3 Pharma Stocks to Sell in February Before They Crash and Burn

Stocks to sell

The pharma industry has developed some real blockbusters between novel vaccines and weight loss drugs over the past few years. This has increasingly led investors to view pharma stocks as a promising growth industry after years of underperformance, but many are top pharma stocks to sell.

Pharma remains a tricky field where intense competition and limited product patent lives curtail profitability. Particularly in the case of these three pharma stocks to sell, investors have built up expectations substantially higher than warranted, given their outlooks today.

Eli Lilly (LLY)

Eli Lilly and Company World Headquarters. Lilly makes Medicines and Pharmaceuticals XI

Source: Jonathan Weiss / Shutterstock.com

Eli Lilly (NYSE:LLY) has been on a breathtaking run. LLY stock is now up 440% over the past five years.

The company has enjoyed tremendous success thanks to its drugs targeting diabetes and obesity. In recent years, this has been one of the biggest categories of emerging pharma products. Eli Lilly is at the forefront; it has grown its total revenues from $21 billion in 2018 to an estimated $34 billion for the full year of 2023.

That growth will likely continue as Lilly expands its role in the weight loss space. In November, for example, the FDA approved Zepbound (tirzepatide) for chronic weight management.

Investors are extrapolating that Eli Lilly’s growth will continue seemingly exponentially. However, the valuation has become detached from reality, with LLY stock up to over 100 times 2023 earnings. It’s not sustainable to have the stock price quintuple while revenues have less than doubled over the same period. LLY stock will fall sharply at the first sign of a weight loss drug category slowdown.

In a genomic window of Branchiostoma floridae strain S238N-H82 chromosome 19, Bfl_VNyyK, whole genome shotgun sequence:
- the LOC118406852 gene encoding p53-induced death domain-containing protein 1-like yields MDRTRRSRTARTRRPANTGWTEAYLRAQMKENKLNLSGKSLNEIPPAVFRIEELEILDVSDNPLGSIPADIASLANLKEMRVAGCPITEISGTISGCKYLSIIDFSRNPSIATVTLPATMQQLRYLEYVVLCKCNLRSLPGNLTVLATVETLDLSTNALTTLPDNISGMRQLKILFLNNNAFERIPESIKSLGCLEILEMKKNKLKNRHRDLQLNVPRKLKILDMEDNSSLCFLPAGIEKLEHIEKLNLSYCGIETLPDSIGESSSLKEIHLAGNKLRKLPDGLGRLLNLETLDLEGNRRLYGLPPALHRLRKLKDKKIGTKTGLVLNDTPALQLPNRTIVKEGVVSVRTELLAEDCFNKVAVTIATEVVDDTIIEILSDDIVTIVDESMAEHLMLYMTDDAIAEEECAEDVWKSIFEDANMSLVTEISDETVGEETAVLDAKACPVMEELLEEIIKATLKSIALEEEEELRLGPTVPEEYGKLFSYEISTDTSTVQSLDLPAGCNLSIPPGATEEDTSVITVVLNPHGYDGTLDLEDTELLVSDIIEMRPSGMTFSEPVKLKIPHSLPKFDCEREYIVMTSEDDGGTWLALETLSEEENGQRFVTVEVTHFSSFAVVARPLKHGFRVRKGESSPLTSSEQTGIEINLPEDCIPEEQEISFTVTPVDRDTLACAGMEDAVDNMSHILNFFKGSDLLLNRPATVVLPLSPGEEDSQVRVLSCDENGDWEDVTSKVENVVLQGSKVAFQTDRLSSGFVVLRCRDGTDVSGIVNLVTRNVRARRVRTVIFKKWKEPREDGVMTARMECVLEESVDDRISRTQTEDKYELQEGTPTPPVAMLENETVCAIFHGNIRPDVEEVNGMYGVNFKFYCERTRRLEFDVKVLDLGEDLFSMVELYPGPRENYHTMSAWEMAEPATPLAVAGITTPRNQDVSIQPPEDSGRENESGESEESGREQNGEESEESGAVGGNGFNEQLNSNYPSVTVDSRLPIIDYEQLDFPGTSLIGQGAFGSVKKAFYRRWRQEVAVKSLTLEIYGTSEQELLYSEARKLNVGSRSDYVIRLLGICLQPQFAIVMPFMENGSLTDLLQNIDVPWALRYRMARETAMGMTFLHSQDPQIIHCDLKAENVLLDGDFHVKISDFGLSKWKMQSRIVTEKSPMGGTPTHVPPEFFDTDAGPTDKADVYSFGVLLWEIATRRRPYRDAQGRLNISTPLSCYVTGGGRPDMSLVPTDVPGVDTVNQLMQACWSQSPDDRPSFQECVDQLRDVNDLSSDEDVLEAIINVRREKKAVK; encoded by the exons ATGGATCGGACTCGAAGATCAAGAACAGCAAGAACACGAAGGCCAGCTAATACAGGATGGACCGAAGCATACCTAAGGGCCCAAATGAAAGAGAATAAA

BioNTech SE (BNTX)

The headquarters of BioNTech (BNTX) in Germany.

Source: Palatinate Stock / Shutterstock.com

BioNTech SE (NASDAQ:BNTX) commercializes immunotherapies for cancer and other infectious diseases. Its pipeline largely consists of clinical-stage products targeting various types of cancer, including melanoma, prostate and head and neck cancers.

Until 2020, BioNTech was a small firm with virtually no operating revenues. However, the firm’s fortunes changed with the advent of the COVID-19 vaccine. BioNTech partnered with Pfizer (NYSE:PFE), and the two jointly developed one of the leading vaccines for that disease. BioNTech continues to generate revenues from each new formulation of that vaccine.

However, interest in COVID-19 vaccines has fallen sharply. To that point, BioNTech’s revenues plunged from $21.6 billion in 2021 to less than $5 billion in 2023 and are set to fail again in 2024. The company’s profitability has largely evaporated, with analysts forecasting a 93x forward P/E ratio based on projected 2024 earnings. So far, BioNTech has struggled to turn its vaccine profits into a more recurring revenue stream, which could lead to a sharp downside in its share price.

Merck (MRK)

Merck (MRK) logo outside of corporate building

Source: Atmosphere1 / Shutterstock.com

Since November 28th, shares of Merck (NYSE:MRK) have soared 25%. That’s an incredible move for a pharma company with a market capitalization of $320 billion.

The company has a leading cancer drug, Keytruda, that analysts are getting increasingly excited about. If it lives up to expectations, it could be a blockbuster drug delivering billions of dollars annually in revenues.

However, we must ask how much value a successful ramp-up in Keytruda would be worth, given that Merck has added about $60 billion in market cap over the past two months. At this point, Keytruda’s success already seems baked into the price and then some.

To that point, Morningstar’s Damien Conover believes MRK stock is significantly overvalued. He assigns a fair value of just $103 per share compared to the current $126 stock price. In addition to the high valuation today, he sees rising competition in oncology as a considerable risk to Merck’s intermediate-term outlook.

On the date of publication, Ian Bezek did not have (either directly or indirectly) any positions in the securities mentioned in this article. The opinions expressed in this article are those of the writer, subject to the InvestorPlace.com Publishing Guidelines.

Ian Bezek has written more than 1,000 articles for InvestorPlace.com and Seeking Alpha. He also worked as a Junior Analyst for Kerrisdale Capital, a $300 million New York City-based hedge fund. You can reach him on Twitter at @irbezek.

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